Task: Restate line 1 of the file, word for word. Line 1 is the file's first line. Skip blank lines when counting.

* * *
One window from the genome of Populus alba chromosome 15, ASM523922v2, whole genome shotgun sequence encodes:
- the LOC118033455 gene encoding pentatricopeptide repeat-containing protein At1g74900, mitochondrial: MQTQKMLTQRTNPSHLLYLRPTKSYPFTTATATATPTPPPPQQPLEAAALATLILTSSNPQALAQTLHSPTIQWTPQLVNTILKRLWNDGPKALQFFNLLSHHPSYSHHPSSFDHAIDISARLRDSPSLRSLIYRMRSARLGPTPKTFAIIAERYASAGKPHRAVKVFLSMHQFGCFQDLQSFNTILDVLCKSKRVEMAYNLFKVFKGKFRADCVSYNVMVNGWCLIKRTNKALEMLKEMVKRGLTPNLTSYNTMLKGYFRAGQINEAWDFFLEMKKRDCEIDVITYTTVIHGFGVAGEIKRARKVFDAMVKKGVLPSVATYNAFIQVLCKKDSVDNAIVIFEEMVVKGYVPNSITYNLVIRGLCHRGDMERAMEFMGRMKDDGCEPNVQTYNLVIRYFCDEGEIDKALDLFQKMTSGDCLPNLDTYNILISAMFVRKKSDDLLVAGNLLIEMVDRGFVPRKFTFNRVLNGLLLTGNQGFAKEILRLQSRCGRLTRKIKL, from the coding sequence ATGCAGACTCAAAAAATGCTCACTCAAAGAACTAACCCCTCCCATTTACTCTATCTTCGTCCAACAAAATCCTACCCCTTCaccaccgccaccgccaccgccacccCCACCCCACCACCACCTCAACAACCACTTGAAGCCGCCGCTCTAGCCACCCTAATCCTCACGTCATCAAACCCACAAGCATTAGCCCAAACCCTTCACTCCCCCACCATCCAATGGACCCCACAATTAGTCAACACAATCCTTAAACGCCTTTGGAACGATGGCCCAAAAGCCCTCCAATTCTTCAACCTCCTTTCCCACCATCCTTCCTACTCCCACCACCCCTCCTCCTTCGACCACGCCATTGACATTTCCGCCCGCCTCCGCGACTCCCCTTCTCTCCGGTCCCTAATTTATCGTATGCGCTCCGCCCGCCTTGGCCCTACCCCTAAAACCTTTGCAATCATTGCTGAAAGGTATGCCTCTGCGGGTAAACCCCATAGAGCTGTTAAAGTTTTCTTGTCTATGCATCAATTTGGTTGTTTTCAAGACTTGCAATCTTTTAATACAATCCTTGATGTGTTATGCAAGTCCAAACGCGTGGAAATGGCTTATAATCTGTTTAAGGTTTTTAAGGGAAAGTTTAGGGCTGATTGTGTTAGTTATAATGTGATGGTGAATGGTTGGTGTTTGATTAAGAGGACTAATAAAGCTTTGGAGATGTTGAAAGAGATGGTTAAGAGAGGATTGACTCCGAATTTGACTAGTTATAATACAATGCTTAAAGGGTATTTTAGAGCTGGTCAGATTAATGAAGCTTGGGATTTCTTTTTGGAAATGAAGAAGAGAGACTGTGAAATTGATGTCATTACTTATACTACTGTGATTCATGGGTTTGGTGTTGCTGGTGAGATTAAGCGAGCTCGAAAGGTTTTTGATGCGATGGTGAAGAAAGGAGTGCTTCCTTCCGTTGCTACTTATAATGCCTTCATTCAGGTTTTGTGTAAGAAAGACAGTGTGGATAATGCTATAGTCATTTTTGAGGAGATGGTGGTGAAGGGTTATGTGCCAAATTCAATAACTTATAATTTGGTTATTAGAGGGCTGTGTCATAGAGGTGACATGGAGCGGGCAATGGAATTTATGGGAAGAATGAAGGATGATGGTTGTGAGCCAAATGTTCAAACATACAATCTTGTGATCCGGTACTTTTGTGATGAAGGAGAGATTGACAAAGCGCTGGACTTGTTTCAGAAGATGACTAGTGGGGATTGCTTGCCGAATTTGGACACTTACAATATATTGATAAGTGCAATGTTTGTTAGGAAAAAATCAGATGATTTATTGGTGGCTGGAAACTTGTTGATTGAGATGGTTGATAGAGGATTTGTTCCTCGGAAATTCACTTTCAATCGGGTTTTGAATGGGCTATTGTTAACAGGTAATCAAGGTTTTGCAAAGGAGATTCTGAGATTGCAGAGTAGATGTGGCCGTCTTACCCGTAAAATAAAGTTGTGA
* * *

One window from the genome of Populus alba chromosome 15, ASM523922v2, whole genome shotgun sequence encodes: